Where else can retirees receive a taxable equivalent yield of 11.09 percent?
In spite of moderately low interest rate conditions, the SPIA TEq is currently 10.37 percent. Under new law, the TEq would grow to 11.09 percent. The earning power of a SPIA gets a boost from the proposed legislation. We want to highlight this again as we believe that the SPIA TEq power is most often misunderstood in the marketplace.
Suitability once again
As SPIAs begin to stake center stage, more disclosure is needed within the market. It has long been argued that clients "lose" their money when the annuitant dies. While this may be true for Life Only type annuity options, Life with Cash or Installment Refund forms provide a money back option for beneficiaries and Life with Period Certain guarantees provides a return of a certain dollar amount to beneficiaries. These options are not new and have been available for decades. The availability of these insurance guarantee components are often not disclosed to prospective buyers in an effort to retain assets under management from being annuitized. This conflict of interest is high. And while advisors may argue for those reasons, no one can predict the outcome or survival of a particular annuitant.
SPIA products are here to stay -- and they will grow in use. And through the years, more tinkering will occur. As this tinkering evolves, SPIA products will become more accepted by consumers. While advisors may wail against longevity insurance, consumers will demand it, and that presents opportunities to provide true lifetime retirement income solutions.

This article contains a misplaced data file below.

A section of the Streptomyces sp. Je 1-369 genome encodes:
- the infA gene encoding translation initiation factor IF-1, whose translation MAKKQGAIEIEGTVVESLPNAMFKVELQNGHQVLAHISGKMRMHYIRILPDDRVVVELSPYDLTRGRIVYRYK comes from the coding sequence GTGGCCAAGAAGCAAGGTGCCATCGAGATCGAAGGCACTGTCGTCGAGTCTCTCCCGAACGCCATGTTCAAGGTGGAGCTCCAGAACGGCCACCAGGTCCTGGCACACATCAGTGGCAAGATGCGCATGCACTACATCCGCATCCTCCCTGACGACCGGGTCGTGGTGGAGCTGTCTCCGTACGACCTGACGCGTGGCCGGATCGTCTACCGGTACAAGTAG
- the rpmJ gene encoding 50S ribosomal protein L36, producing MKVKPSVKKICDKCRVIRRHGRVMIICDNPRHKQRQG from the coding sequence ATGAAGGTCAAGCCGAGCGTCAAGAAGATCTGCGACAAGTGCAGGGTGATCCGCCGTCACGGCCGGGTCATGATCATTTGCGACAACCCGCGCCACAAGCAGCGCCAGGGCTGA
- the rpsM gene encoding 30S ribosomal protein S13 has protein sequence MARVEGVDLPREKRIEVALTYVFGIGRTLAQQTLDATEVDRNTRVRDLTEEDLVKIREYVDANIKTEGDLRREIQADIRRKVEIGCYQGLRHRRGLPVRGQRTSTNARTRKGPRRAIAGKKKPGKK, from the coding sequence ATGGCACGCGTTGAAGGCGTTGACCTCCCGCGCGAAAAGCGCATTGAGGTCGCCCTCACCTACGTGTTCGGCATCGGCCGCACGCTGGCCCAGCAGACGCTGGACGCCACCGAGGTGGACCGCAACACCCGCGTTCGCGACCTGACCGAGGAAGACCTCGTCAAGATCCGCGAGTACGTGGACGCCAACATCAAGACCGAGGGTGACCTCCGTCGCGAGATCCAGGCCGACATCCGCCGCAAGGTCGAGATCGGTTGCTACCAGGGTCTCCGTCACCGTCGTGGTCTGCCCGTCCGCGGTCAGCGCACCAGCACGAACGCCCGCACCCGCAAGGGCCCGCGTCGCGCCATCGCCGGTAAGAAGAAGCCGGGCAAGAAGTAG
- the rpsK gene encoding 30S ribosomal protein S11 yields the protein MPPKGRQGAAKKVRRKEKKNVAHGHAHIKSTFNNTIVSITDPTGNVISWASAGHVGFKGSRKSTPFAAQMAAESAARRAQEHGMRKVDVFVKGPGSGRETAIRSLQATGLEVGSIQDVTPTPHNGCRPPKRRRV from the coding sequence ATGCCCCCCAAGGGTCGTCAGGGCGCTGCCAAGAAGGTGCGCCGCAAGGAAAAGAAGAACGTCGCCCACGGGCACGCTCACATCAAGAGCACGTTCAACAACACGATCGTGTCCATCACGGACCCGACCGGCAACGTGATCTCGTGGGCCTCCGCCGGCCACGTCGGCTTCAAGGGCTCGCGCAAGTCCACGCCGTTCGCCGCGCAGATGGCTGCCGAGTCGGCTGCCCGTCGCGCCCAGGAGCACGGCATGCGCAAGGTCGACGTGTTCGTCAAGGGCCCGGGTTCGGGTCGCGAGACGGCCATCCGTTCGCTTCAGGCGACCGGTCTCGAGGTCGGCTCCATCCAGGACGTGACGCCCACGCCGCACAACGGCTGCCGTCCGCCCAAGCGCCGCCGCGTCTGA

What have we learned?
The new legislation will serve to enhance the visibility and acceptability of the SPIA product, and it provides a tax incentive which could gain the attention of the marketplace and overwhelm advisor resistance.
Lifetime SPIAs are a much needed solution to retirement income security. Sometimes you have to motivate the consumer to consider the benefits of sound policy. This is no different than allowing a tax deduction for accumulating wealth through 401(k) or IRA accounts during our working years. Not everyone will hit the market lottery and perfectly time their retirement date to the market zenith. This legislation levels the playing field for those who may be willing to convert less robust retirement assets to achieve an enhanced secure retirement income during their retirement years.
Spread Analyzer results for The Bellersen TEq Yield Power IndexJ illustrate SPIA cash flows on a Ataxable equivalent yield@ basis. This is a clear picture of SPIA yield power. Rate commentary:
Spread Analyzer results for The Bellersen TEq Yield Power IndexJ illustrate SPIA cash flows on a taxable equivalent yield basis. This is a clear picture of SPIA yield power.
* QAS SPIA Rate Database B May-June, 2008
** Yahoo! Finance - Bonds B Apr, 2008
The Bellersen TEq Yield Power IndexJ Male June July Change T Bond T Spread 65 10.31% 10.28% -.03% 4.37% +5.91% 70 12.03% 12.02% -.01% 4.37% +7.65% 75 14.45% 14.45% -.00% 4.37% +10.07% 80 17.87% 17.88% -.01% 4.37% +13.51% * QAS SPIA Rate Database B June - July, 2009 ** Yahoo! Finance - Bonds B July, 2009